Google is celebrating the 161st anniversary of the publication of “Moby-Dick” with a new doodle that graces the search engine’s front page. The novel book by Herman Melville was largely ignored at the time of its release but has entered the canon of great American literature.
The doodle is one of Google’s most creative yet, featuring the iconic climax of the book. The front page of Google illustrates the final showdown between Moby-Dick, the great white whale, and tortured Captain Ahab, who has become one of the most recognizable characters in the history of literature. The Google-Ahab is commanding a small boat while raising a harpoon, waiting for a chance to stick the whale, his nemesis.
“Moby-Dick” was first released as a three volume serial on Oct. 18, 1851, but was published by Harper and Brothers in New York as a single novel one month later, according to Fox News. Captain Ahab spends the novel trying to get revenge on the white whale, which bit off his leg. The novel is narrated by Ishmael, a sailor on board Ahab’s whaling vessel, the Pequod.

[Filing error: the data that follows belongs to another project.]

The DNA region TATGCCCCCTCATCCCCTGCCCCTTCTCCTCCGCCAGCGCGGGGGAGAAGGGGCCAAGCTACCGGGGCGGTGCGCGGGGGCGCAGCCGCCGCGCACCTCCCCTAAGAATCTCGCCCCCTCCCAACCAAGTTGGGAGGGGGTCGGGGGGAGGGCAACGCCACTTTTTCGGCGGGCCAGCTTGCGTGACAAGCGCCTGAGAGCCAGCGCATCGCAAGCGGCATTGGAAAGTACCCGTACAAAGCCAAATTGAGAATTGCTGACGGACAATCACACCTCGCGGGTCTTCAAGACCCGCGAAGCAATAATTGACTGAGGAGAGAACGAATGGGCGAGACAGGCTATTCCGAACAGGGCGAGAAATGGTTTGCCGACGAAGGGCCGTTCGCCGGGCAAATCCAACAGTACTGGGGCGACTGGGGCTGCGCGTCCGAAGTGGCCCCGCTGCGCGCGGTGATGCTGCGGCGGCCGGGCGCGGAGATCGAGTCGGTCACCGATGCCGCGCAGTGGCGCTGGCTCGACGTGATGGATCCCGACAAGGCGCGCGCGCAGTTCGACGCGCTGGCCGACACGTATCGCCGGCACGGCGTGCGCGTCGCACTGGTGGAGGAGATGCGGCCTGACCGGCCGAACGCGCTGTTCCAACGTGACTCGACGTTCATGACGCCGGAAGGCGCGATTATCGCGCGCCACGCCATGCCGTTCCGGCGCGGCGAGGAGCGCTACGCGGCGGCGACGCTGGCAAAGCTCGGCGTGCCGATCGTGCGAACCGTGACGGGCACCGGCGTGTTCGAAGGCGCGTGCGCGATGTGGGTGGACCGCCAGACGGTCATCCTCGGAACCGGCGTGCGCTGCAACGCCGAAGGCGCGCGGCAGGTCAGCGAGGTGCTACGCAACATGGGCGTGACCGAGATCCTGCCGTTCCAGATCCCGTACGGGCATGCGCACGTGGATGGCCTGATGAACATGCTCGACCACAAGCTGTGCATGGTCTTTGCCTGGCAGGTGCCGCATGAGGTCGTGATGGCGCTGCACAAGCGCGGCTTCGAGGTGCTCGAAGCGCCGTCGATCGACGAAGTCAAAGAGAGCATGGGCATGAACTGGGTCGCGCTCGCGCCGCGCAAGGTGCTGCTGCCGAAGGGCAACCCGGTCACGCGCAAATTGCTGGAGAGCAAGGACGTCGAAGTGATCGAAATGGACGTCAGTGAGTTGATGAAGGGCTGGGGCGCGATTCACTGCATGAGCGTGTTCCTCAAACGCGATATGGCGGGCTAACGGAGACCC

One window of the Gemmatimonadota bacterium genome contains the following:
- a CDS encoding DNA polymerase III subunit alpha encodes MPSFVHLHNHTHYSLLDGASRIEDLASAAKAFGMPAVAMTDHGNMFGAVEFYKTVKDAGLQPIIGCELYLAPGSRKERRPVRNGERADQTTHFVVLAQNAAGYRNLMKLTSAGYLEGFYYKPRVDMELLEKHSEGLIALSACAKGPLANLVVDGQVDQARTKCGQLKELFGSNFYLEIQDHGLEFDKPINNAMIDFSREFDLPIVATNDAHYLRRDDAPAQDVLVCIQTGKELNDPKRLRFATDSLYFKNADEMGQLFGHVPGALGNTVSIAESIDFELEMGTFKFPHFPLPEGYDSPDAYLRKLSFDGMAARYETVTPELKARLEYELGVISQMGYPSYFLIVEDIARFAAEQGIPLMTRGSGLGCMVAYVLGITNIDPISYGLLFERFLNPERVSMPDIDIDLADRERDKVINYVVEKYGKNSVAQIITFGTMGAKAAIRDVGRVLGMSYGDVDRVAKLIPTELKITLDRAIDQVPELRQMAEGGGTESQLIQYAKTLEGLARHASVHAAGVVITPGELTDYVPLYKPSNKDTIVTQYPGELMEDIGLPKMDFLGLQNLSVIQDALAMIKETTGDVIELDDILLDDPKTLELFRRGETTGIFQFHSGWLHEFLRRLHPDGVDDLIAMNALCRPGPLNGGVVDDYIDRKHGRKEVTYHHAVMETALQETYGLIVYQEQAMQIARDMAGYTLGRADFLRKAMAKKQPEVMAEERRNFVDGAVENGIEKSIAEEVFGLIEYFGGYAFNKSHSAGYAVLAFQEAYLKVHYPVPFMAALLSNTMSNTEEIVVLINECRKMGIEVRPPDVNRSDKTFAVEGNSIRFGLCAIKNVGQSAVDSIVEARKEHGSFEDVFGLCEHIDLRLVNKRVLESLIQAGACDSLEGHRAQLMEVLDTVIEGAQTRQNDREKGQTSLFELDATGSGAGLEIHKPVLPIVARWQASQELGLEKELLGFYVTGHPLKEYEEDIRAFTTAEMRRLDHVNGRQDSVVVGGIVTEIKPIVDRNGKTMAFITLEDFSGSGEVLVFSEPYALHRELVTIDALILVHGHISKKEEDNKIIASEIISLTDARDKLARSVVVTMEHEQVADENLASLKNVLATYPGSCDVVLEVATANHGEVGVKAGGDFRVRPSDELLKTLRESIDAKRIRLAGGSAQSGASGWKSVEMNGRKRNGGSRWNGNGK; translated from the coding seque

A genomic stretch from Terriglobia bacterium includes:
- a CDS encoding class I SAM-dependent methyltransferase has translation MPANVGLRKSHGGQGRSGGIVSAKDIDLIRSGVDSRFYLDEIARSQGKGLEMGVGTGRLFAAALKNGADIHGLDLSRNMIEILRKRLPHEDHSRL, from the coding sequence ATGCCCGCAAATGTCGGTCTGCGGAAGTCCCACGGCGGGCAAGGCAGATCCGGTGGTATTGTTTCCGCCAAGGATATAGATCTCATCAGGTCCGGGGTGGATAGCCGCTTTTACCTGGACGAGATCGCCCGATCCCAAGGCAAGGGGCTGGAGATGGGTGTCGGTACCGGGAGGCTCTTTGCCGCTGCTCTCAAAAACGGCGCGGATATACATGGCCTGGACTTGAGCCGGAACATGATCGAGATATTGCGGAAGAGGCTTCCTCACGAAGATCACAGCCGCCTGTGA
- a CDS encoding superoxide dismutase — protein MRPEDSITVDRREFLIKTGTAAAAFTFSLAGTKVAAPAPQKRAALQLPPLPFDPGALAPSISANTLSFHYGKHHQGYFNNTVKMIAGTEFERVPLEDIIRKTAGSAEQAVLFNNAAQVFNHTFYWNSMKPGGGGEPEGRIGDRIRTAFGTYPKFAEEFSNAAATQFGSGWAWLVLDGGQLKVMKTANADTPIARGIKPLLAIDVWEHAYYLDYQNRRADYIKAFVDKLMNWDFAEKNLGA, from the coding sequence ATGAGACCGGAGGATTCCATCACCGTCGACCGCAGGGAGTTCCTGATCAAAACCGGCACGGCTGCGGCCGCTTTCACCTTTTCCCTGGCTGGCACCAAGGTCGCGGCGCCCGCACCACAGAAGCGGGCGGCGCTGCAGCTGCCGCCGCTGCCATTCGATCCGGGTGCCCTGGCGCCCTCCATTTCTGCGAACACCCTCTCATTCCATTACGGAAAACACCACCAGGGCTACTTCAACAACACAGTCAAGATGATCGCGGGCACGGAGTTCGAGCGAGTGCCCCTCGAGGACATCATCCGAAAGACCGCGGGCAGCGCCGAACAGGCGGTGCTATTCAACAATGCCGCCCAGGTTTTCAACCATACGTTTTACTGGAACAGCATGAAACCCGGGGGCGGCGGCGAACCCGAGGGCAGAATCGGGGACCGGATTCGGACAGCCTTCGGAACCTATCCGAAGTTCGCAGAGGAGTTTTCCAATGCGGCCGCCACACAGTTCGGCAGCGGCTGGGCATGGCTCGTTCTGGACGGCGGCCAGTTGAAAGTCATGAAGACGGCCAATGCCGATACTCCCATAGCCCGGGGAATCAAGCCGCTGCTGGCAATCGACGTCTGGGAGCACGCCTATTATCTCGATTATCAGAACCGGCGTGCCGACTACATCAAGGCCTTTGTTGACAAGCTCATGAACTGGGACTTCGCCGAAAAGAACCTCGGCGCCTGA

The Guardian reports that Google’s tribute comes at a time when various actors and public figures es – ranging from Tilda Swinton and Stephen Fry to Prime Minister David Cameron – are each reading one of the book’s 135 chapters. The recordings are being released daily online.
While “Moby-Dick” has become a staple in high school English classes it’s much more than a story of a deranged captain hunting a whale. The book is notoriously long and focuses on themes that question the existence of God, good vs. evil and the relevance of social class.
Melville is revered today, something he only dreamed of during his life. Melville now stands as the stereotype of the tortured writer as “Moby-Dick” never even sold 3,000 copies between its initial release and the author’s death 40 years later.
Melville suffered a debilitating alcoholism while struggling with bouts of depression, perhaps brought on by outliving two of his sons. Even in death he wasn’t respected: His obituary in the New York Times told of the passing of “Henry Melville.”
While Melville authored several other novels, short stories, essays and poetry “Moby-Dick” is certainly the writer’s greatest and best known piece of work. It’s based on his own experiences on whaling voyages around the Pacific in the 1840s.